`Sam Choy's Polynesian Kitchen' does several things right in a sincere attempt to promote the cuisine of the South Pacific Islands; however, it falls short of convincing me that the food preparation traditions of widely scattered island groups forms an `overlooked cuisine' as claimed by the book's subtitle.
At it's heart, I suspect this is primarily a book like Emeril Lagasse's latest, designed to promote interest in the author's establishments in Hawaii. As with Emeril's book, this does not mean it is a poor cookbook. Let's look at what the book does right:
First, there is an excellent description of a wide range of Polynesian foodstuffs. While many may simply be beyond a mainland American's ability to find without extraordinary effort, most are available from Hispanic or Oriental or East Indian sources. There is a clue here that the claimed `Polynesian cuisine' may be a fairly derivative practice, borrowing heavily from Spanish and English explorers and Asian immigrants. This survey of foodstuffs includes substitutions, but the number of items where no reasonable substitution is available is rather high. At least one substitution of `yams' for `sweet potatoes' is suspect. The author makes no note about the ambiguity between the African white starchy yams and the misplaced name for New World sweet potatoes.
Second, almost all recipe directions are very short. Most are short because they are simple. Many are short because the author seems to skimp on some important details, such as reasonable tests of doneness. A recipe for fried squid, for example, gives no warning whatsoever that cooking for more than one or two minutes can produce a good imitation of rubber bands.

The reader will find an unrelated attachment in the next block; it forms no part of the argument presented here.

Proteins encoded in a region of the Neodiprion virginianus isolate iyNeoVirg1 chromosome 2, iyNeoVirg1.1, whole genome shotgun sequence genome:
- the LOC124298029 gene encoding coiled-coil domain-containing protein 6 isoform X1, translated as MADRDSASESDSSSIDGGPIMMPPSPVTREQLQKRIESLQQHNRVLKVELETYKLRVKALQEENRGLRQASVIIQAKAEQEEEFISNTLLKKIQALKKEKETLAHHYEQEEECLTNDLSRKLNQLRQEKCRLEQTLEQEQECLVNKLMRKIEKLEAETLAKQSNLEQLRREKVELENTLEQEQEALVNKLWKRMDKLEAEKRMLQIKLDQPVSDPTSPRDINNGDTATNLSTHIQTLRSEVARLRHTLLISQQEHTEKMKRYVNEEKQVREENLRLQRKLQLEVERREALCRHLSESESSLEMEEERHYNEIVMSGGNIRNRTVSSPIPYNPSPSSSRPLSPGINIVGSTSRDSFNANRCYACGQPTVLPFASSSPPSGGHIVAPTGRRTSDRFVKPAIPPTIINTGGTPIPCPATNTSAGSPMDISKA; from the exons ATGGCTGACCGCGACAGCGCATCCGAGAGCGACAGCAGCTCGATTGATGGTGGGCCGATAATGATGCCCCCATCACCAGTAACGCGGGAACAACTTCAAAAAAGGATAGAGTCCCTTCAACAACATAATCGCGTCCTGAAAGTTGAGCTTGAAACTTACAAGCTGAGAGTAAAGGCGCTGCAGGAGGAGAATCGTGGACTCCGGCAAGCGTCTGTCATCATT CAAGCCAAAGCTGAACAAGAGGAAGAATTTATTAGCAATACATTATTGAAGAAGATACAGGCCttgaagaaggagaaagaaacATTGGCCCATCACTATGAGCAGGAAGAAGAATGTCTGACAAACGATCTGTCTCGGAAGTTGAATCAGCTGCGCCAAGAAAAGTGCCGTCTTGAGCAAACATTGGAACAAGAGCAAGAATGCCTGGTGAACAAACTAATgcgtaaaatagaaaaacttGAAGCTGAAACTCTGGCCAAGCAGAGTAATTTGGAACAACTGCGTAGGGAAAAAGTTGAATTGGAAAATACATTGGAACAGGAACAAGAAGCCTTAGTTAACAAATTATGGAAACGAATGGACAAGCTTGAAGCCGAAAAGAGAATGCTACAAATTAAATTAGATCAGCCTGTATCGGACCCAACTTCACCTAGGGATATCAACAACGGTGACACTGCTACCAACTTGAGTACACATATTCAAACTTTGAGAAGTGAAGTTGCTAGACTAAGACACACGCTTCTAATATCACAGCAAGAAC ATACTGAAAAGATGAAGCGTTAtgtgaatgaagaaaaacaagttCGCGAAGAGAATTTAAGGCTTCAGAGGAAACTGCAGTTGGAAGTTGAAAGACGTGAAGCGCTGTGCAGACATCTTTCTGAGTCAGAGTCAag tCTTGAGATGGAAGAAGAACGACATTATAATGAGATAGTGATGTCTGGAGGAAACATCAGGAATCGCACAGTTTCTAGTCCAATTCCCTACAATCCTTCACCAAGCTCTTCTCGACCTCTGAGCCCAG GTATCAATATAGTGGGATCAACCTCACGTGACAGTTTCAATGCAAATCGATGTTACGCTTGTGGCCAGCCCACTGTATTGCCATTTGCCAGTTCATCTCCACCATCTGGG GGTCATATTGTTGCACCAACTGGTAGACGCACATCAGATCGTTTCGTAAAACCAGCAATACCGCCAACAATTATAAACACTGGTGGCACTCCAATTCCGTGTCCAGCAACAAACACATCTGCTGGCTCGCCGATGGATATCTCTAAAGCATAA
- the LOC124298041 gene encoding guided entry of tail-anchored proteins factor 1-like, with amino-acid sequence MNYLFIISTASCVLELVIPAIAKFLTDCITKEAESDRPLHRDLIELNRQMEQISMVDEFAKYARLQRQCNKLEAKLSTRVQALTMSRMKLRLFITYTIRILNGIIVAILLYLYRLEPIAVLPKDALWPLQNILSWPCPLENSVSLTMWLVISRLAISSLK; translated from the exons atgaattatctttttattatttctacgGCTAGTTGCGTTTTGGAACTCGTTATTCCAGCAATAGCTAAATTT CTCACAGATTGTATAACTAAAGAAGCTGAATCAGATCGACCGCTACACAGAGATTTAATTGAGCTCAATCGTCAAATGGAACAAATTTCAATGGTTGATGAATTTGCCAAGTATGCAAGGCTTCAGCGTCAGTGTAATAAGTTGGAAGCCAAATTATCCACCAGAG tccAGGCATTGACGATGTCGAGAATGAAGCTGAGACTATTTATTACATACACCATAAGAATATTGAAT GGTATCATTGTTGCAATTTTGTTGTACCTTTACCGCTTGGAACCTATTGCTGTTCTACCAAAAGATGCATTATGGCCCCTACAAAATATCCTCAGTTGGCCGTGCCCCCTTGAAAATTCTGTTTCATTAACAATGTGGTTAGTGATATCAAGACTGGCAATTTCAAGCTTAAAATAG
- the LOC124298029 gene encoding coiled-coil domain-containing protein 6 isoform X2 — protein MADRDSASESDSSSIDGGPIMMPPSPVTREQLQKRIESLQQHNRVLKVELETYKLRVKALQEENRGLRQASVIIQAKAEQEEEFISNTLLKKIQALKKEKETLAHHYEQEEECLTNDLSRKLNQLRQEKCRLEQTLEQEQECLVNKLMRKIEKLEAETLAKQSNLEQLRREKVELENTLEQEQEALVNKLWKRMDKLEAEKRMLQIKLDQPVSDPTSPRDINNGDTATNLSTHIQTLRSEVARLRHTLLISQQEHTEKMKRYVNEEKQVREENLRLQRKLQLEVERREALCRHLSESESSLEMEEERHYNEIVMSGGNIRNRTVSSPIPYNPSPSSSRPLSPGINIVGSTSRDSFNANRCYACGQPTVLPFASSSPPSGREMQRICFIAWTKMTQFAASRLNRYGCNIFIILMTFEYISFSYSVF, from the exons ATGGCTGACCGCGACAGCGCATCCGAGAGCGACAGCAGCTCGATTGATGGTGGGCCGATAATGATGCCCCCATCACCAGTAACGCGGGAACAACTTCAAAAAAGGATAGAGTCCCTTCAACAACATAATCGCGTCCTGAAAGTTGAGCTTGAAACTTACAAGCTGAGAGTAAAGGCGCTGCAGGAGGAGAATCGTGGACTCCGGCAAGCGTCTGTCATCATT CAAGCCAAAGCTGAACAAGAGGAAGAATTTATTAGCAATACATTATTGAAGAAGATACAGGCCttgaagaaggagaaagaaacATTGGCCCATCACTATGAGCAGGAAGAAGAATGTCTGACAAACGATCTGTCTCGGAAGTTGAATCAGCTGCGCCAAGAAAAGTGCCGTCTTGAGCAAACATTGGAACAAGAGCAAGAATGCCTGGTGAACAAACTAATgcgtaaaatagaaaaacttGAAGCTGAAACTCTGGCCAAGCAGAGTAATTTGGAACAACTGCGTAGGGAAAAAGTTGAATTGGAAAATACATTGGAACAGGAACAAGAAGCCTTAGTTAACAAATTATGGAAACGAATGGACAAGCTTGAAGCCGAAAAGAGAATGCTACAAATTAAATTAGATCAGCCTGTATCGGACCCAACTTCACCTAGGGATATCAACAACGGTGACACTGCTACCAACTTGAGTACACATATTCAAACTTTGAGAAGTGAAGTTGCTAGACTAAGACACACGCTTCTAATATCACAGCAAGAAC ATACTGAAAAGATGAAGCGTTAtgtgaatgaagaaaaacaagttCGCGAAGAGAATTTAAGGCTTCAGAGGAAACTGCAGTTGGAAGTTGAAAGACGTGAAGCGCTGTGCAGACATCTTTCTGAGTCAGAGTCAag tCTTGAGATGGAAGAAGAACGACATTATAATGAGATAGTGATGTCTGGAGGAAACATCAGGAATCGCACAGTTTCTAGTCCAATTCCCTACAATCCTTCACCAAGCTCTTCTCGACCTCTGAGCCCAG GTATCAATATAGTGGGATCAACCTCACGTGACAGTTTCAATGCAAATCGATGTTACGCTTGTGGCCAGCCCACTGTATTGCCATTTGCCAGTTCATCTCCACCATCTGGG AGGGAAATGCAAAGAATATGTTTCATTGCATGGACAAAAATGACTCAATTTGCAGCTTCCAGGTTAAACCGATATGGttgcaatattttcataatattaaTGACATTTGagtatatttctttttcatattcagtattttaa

Third, the stories of how the author came by some of his recipes are engaging and well written. They are easily one of the better parts of the book.
Fourth is the glossary of Polynesian words.
Fifth, the book presents the recipes by island group, including dishes from the seven groups of Fiji, Hawaii, The Marquesas, New Zealand, Samoa, Tahiti, and Tonga.
The book's shortcomings are most prominent in it's trying to make the `Polynesian cuisine' more than it really is. For starters, many of the recipes are Sam Choy's own invention. I don't hold that against the quality of the recipes, only the believability of the book's premise. Then, almost all staples such as curry and soy sauce are imports, primarily from Asia. There are no classic Polynesian products.
I am puzzled especially by the dishes from Tonga where there are several with distinctly Italian origins such as Caponata, Polenta, and Pane (bread in Italian). Choy gives no explanation of this connection. New Zealand's being included in the list also puzzles me. The influence here is so overwhelmingly English and the landmass supports so much more varied foodstuffs that it doesn't seem to fit the archipelago model of the other six island groups.
Lastly, I find it hard to take a cuisine seriously where one of the more important sources of protein is canned corned beef. This doesn't surprise me, as this product is also an important foodstuff in the Philippines.
If you are of Polynesian extraction, this book will be a great resource. If you are simply in the market for a new, unusual cuisine, I suggest you try Moroccan cuisine or Turkish cuisine.